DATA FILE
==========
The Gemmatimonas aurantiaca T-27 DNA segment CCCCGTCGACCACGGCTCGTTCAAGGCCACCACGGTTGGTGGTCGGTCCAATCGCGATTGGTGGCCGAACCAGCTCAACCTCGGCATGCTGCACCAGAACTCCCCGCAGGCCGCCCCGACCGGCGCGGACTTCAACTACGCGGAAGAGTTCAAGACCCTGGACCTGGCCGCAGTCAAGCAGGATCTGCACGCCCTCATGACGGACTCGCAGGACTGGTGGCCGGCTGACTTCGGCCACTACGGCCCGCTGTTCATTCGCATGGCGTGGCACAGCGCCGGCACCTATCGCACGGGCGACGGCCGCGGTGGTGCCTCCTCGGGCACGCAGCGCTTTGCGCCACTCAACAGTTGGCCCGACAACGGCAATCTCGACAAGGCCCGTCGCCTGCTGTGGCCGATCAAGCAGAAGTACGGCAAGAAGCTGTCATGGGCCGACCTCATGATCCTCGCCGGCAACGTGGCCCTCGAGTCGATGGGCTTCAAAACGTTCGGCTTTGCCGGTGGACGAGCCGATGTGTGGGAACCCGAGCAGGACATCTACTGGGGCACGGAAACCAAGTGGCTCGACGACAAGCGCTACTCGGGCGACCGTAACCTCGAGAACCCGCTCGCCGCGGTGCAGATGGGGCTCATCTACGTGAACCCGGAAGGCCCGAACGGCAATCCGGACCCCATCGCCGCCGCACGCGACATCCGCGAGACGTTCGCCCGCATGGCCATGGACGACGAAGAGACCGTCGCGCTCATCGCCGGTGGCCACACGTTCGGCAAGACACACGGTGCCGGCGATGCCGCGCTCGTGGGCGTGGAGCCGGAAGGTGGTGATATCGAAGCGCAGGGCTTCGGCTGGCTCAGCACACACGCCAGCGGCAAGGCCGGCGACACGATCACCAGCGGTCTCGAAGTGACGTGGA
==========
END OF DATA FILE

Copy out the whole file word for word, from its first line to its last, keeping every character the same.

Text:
The Gemmatimonas aurantiaca T-27 DNA segment CCCCGTCGACCACGGCTCGTTCAAGGCCACCACGGTTGGTGGTCGGTCCAATCGCGATTGGTGGCCGAACCAGCTCAACCTCGGCATGCTGCACCAGAACTCCCCGCAGGCCGCCCCGACCGGCGCGGACTTCAACTACGCGGAAGAGTTCAAGACCCTGGACCTGGCCGCAGTCAAGCAGGATCTGCACGCCCTCATGACGGACTCGCAGGACTGGTGGCCGGCTGACTTCGGCCACTACGGCCCGCTGTTCATTCGCATGGCGTGGCACAGCGCCGGCACCTATCGCACGGGCGACGGCCGCGGTGGTGCCTCCTCGGGCACGCAGCGCTTTGCGCCACTCAACAGTTGGCCCGACAACGGCAATCTCGACAAGGCCCGTCGCCTGCTGTGGCCGATCAAGCAGAAGTACGGCAAGAAGCTGTCATGGGCCGACCTCATGATCCTCGCCGGCAACGTGGCCCTCGAGTCGATGGGCTTCAAAACGTTCGGCTTTGCCGGTGGACGAGCCGATGTGTGGGAACCCGAGCAGGACATCTACTGGGGCACGGAAACCAAGTGGCTCGACGACAAGCGCTACTCGGGCGACCGTAACCTCGAGAACCCGCTCGCCGCGGTGCAGATGGGGCTCATCTACGTGAACCCGGAAGGCCCGAACGGCAATCCGGACCCCATCGCCGCCGCACGCGACATCCGCGAGACGTTCGCCCGCATGGCCATGGACGACGAAGAGACCGTCGCGCTCATCGCCGGTGGCCACACGTTCGGCAAGACACACGGTGCCGGCGATGCCGCGCTCGTGGGCGTGGAGCCGGAAGGTGGTGATATCGAAGCGCAGGGCTTCGGCTGGCTCAGCACACACGCCAGCGGCAAGGCCGGCGACACGATCACCAGCGGTCTCGAAGTGACGTGGA